On the way to Prague, Korotkov was suddenly detained by Soviet officers at the border because he had “no pass from Potsdam”. But young Vitaly already knew how to instil trust. “You're just as much of a tank soldier as I am, brother, why does not one help the other tank soldier?” he said – and the path was clear. In Bratislava, it was as warm as in spring.

    On the main boulevard, people sat at tables in cafes and dined. A waiter spoke to Korotkov and his random companion and treated the “gentlemen officers” —they had almost no money with them — with various delicacies at the expense of the café. They had to cross the Danube by ferry because the Germans bombed had the bridge.

    After their adventures in Vienna, at the end of 1946 Korotkov first decided to graduate from high school and get a higher education.

    “In the last year of the Moscow Law Institute, a lady appeared – I did not know who she was. She invited me to fill out a thick questionnaire, where at the very end it was written: 'Typography of the Ministry of Foreign Affairs'.”

    22-year-old Vitaly could not believe that the people at Smolenskaya Square (the Ministry of Foreign Affairs) were suddenly interested in him.

    “Anna Ivanovna is going to invite you to work – you should agree, it is very interesting,” he was told at the job placement. And he agreed. Thus Vitaly Korotkov, after another ten months of training at a specialised intelligence school named after Gridnev, suddenly became an intelligence officer with a focus on Germany.

    “They Destroyed Felfe's Hometown”

    “Heinz Felfe was angry at the Americans and the British for having destroyed his hometown of Dresden. He told me that himself,” Korotkov continued his story.

    It was not material want that prompted him to cooperate with the KGB. After working for the British special services, Felfe worked at the universities of Berlin and then Bonn. He studied the politics of the West and the Soviet Union and, according to Korotkov, realised that “it was the Soviet side who sought to preserve a unified, united Germany”.

    As a journalist, Felfe made many contacts with the GDR, as well as with Soviet journalists, and gradually strengthened his opinion. For him, as for many other former National Socialists, “American imperialism”, as they called it, was the main enemy. However, he did not share the ideas of socialism. The USSR was not for him an exemplary ideological model but rather a manifestation of Russia. He wanted to establish good relations with it after the fiasco of Hitler’s war – in the traditions of Frederick the Great and Bismarck.

    Despite the primary division of Germany into occupation zones, the Soviet Union, after the Yalta Conference in the late 1940s, effectively defended its position for a unified Germany in the future. “The Soviet people fought against National Socialism. They did not fight the German people and did not hate them”, Russian President Vladimir Putin said in 2005 in a commentary to the French newspaper “Le Figaro”.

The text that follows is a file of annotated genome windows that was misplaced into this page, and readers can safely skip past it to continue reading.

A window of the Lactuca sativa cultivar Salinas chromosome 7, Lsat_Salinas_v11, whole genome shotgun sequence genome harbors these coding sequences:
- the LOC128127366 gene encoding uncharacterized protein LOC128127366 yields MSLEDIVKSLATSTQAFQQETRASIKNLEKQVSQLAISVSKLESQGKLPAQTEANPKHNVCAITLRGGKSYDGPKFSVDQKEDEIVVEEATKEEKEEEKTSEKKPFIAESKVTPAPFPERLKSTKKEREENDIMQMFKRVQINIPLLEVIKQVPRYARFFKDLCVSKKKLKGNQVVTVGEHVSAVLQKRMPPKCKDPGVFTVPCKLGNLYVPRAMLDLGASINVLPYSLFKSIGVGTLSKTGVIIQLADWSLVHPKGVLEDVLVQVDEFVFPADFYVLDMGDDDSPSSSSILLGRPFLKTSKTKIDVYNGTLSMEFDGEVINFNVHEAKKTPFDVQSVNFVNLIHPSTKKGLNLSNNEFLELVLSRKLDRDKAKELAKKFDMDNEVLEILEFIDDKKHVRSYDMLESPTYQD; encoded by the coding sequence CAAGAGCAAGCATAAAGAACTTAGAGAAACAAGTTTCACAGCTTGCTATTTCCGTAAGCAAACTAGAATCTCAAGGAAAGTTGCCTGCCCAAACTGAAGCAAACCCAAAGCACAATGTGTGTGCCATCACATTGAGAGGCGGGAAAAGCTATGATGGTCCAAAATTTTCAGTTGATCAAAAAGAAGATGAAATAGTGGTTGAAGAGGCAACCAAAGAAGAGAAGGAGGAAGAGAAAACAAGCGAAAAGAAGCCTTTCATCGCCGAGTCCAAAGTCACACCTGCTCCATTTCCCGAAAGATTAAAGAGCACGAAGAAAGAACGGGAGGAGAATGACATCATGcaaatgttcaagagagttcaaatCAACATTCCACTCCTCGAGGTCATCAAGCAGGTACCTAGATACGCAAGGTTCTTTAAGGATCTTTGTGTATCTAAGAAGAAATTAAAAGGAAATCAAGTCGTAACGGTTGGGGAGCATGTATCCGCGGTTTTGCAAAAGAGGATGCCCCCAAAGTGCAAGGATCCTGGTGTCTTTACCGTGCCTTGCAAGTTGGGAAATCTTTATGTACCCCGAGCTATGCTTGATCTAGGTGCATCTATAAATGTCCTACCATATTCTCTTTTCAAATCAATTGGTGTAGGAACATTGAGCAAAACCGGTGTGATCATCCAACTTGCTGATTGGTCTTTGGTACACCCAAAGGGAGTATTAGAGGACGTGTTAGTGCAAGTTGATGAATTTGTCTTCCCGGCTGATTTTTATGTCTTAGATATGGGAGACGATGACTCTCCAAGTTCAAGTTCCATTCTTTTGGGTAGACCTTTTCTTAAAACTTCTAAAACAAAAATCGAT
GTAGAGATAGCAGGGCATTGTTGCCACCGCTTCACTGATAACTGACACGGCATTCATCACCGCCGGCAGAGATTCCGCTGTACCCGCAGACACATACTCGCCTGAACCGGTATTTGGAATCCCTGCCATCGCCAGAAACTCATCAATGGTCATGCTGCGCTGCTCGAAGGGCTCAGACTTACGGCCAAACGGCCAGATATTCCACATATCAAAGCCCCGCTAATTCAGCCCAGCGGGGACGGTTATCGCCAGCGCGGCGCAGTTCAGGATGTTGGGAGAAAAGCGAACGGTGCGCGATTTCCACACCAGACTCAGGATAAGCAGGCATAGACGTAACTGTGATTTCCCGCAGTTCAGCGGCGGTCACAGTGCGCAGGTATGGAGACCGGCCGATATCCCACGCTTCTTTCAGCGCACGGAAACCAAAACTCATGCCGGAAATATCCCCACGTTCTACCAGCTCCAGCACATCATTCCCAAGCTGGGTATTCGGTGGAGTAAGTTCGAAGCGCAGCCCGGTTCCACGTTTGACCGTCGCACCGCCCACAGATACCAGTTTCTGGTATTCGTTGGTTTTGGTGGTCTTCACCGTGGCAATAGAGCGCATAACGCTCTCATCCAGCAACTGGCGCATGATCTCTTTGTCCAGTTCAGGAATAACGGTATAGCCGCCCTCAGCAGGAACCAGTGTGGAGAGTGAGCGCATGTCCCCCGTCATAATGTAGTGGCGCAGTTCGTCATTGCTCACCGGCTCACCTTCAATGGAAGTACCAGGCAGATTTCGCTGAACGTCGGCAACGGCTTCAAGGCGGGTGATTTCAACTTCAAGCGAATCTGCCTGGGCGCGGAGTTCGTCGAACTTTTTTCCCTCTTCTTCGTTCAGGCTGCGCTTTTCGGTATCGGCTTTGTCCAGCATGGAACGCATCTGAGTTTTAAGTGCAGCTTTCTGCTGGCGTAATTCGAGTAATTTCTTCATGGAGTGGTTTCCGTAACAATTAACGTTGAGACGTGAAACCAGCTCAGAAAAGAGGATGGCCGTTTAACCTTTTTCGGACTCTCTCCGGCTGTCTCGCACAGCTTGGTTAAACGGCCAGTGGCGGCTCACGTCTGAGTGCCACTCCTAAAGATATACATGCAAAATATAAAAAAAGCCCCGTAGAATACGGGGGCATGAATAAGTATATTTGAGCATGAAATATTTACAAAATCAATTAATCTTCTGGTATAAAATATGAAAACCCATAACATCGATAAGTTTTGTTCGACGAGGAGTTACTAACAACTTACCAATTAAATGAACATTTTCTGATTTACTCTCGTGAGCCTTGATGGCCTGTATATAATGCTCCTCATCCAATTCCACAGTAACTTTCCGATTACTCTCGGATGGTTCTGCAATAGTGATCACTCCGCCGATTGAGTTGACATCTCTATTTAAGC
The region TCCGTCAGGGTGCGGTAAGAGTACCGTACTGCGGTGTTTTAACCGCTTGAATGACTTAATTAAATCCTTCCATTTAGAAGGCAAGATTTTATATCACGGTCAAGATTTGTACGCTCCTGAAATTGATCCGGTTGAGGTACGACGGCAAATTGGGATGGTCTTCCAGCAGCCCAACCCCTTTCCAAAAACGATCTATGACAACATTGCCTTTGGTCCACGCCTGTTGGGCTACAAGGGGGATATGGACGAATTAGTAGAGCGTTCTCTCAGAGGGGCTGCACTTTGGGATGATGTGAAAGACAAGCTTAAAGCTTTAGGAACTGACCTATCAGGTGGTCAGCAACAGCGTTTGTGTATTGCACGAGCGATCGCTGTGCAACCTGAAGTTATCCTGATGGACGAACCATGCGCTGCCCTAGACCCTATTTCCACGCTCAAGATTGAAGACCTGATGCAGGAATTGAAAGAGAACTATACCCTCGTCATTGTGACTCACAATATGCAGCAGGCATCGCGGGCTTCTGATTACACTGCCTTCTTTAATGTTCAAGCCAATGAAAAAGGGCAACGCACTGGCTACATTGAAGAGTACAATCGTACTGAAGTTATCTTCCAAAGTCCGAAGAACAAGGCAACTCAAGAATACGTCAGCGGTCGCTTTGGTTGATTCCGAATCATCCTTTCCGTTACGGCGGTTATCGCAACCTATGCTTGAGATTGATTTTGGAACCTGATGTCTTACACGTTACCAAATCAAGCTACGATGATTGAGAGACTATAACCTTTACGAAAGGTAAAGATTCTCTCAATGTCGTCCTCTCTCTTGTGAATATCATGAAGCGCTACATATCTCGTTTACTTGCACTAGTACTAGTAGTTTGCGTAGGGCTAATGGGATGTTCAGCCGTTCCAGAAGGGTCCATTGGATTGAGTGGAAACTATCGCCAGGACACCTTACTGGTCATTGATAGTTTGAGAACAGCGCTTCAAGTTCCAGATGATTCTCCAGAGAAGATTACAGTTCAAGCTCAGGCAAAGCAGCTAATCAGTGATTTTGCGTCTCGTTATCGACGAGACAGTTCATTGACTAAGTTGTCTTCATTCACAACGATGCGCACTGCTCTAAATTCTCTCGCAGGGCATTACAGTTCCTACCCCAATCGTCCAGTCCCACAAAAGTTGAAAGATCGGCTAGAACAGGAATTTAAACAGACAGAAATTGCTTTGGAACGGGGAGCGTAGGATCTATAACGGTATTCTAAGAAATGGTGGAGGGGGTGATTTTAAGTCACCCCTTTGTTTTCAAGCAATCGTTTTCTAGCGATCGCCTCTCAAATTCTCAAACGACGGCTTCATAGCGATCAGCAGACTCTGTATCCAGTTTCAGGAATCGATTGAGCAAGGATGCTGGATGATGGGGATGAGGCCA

In May 1949, the so-called Federal Republic of Germany suddenly emerged from the common occupation zone of the Western Allies. Former allies became geopolitical opponents and the advent of the GDR was an obvious response to the creation of the FRG. “Of course, under these circumstances, each side was interested in getting as much information as possible about the opponents' plans”, Colonel Korotkov said.

    Thus Berlin Turned Into a Battleground for the Security Services

    Over the next few years, Berlin gradually turned into a “tangled web of espionage”. Back in 1946, the Americans founded the so-called “Gehlen Organisation” with the help of former Nazi intelligence officers. The former chief of the Wehrmacht Foreign Armies East Reinhard Gehlen allegedly managed to save all the documents of the department in Bavaria and offered them to the Americans.

    His agents, almost all of his old comrades in the department as well as from the SS and Abwehr, received all kinds of information and expert data first-hand – from people who had come “to know the East, like no other in the West”. They infiltrated the military structures of the GDR and the USSR and managed to recruit many spies. “The people of Gehlen managed to do a great job”, Korotkov admitted.

    “In 1953, we exposed several hundred of Gehlen’s agents, some of whom occupied leading posts in the GDR. This was made possible due to a major campaign and the Intelligence Service of the GDR, created in 1951. It was a big blow to the people from Gehlen.”

    Among the agents led by Vitaly Korotkov, there was another Dresden native, Johannes Clemens, whom Felfe had known since working together in the security service of the SS Reichsfuhrer, Walter Schellenberg.

    “I did not have access to other agents”, Korotkov had to admit. “In the Soviet intelligence agencies, the secrecy was strictly adhered to as a commandment. You know one or two and you have no right to know anything else. Let’s say we are sitting in the same room and I don’t know what my colleagues are doing and what kind of cases they are handling.”

    When the USSR and the FRG were about to resume diplomatic relations in 1955 and FRG First Chancellor Konrad Adenauer was preparing for a visit to Moscow, Felfe passed extremely important political information to the Soviet side about what the West German side was about to demand and what concessions it was ready to make.